Today’s Norway Cup skate race was Kris’s first real race of the year. He finished 20th, a little over a minute out of the lead. It certainly wasn’t a mind-blowing effort - in his first race last year he was 18th in a World Cup. But today he showed the signs and qualitites that we wanted to see, and his performance was on-par with expectation.
One main focus of the training this year has been to build the capacity to accelerate through a 15K effort and finish fast. Last year Kris regularly lost up to a minute to the top skiers in the last 5K of a 15K race. When we talked yesterday the priority I gave Kris for today’s race was to pace it well, and to accelerate. He did that.
However, he may have started a bit easy. At 1K he was in 79th place (compare that with a year ago when he was running in the top one or two spots for the first few Ks). Through the first of three 5K laps he felt that he really hadn’t started work yet. In the second lap he put the hammer down, and his splits reflected that. He moved up a great deal and was running in 19th place at 10K. In the last lap he felt quite tired - and figured he’d faded a bit. He dropped one position to 20th place.
The training load last week was pretty hard, and when I talked to him yesterday he was feeling the load. Last night, for the first time since he arrived, he slept 11 hours rather than about 8.5. My feeling is that he started a bit conservatively, and then felt the training load when he put the hammer down. The good news is that, when he “died”, he didn’t lose much of anything.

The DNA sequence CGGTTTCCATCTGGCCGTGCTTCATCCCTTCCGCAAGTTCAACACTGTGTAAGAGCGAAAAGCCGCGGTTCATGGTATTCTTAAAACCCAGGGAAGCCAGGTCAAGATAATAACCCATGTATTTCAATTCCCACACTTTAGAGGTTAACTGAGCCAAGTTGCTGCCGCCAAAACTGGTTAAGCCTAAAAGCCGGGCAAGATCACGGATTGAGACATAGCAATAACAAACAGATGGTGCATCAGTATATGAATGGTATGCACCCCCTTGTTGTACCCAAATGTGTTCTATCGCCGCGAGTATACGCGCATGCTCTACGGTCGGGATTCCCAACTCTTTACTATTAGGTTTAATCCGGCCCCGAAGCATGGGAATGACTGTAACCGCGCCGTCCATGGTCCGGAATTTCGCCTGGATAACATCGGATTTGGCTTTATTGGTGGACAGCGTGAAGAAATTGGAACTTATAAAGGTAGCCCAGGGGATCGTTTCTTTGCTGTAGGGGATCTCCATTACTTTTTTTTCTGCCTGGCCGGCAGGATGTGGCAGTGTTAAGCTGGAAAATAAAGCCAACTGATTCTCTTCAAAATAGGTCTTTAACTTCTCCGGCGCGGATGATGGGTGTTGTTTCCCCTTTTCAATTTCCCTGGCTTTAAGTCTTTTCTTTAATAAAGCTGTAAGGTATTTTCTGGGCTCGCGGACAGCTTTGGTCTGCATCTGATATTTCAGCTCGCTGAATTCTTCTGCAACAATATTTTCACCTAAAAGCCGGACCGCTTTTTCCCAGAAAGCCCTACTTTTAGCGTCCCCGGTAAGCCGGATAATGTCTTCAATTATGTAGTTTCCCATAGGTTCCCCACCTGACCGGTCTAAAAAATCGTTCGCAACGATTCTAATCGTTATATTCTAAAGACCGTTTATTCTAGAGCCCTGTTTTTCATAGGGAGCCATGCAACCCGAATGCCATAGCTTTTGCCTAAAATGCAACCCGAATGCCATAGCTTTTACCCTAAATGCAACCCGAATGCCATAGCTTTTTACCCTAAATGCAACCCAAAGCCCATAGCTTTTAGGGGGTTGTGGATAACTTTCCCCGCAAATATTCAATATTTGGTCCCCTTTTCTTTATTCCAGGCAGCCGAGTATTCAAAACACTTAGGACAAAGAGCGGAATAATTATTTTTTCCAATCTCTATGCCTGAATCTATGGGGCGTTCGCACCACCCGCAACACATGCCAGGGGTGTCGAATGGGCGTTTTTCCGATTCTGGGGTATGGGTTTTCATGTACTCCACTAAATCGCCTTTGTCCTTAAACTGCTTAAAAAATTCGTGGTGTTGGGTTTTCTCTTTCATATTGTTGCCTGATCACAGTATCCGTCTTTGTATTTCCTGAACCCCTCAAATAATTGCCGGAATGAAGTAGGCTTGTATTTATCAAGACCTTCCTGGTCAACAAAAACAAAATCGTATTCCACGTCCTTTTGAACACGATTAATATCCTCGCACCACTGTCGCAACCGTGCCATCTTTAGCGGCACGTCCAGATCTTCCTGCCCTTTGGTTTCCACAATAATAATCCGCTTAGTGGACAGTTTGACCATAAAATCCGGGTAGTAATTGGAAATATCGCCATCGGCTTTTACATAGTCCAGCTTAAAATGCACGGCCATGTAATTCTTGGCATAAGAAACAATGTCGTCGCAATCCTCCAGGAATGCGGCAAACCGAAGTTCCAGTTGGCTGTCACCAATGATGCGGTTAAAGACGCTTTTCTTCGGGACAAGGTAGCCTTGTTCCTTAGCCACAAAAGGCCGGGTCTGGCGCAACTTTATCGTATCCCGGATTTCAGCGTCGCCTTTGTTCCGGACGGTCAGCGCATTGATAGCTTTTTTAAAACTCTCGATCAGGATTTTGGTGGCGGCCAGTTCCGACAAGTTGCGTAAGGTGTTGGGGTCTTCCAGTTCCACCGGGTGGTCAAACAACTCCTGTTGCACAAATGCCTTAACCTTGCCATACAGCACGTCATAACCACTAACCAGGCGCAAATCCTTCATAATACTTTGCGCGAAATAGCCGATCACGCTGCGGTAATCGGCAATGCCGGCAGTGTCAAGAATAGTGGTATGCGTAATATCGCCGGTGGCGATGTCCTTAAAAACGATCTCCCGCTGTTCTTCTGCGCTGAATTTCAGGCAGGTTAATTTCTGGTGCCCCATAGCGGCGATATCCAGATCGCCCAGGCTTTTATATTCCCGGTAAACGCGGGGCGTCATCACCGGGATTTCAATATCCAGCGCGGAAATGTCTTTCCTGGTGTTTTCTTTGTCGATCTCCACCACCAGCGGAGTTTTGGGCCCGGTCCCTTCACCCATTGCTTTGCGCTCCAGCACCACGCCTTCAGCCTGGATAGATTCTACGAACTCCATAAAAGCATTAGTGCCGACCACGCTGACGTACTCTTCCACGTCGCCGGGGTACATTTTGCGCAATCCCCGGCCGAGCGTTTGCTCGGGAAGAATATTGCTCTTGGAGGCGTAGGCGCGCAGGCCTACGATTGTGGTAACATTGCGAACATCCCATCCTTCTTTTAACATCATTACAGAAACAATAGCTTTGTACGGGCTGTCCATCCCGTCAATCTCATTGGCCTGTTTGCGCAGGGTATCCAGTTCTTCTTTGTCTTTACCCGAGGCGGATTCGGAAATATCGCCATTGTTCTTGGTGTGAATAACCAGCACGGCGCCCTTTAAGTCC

Today’s race wouldn’t have scored him World Cup points. You’re not likely to be in the top 30 with 5 Italians in front of you unless they really nailed the wax (or something else). But all things told the signs are good. Kris didn’t feel snappy, but he felt strong. He moved up through the field during the race, and he’s ready to have any easy sharpening week prior to next weekend’s World Cup.
Today’s results list was quite interesting. Giorgia DiCenta shared the win with a Norwegian I’ve never heard of. Tor Ruud Hofstad managed 28th place. In the past two years he’s had a first and a second in season-opening World Cups, and a week ago he was very impressive against the rest of the Norwegian National Team. I’m inclined to view today’s race as a mixed field, including a bunch of guys who have start-rights confirmed for next weekends World Cup, and a bunch of guys hoping to earn start-rights for next weekend’s World Cup. Norway has a Nations Group quota for the Beitostolen World Cup and the competition for those spots is intense. For the guys who don’t have a guaranteed start next week, this might be the biggest race of the year. My guess is that we’ll see a pretty different results sheet next week.
Reprinted with permission from the Kris Freeman website at http://www.krisfreeman.net/. Copyright © Zach Caldwell and Kris Freeman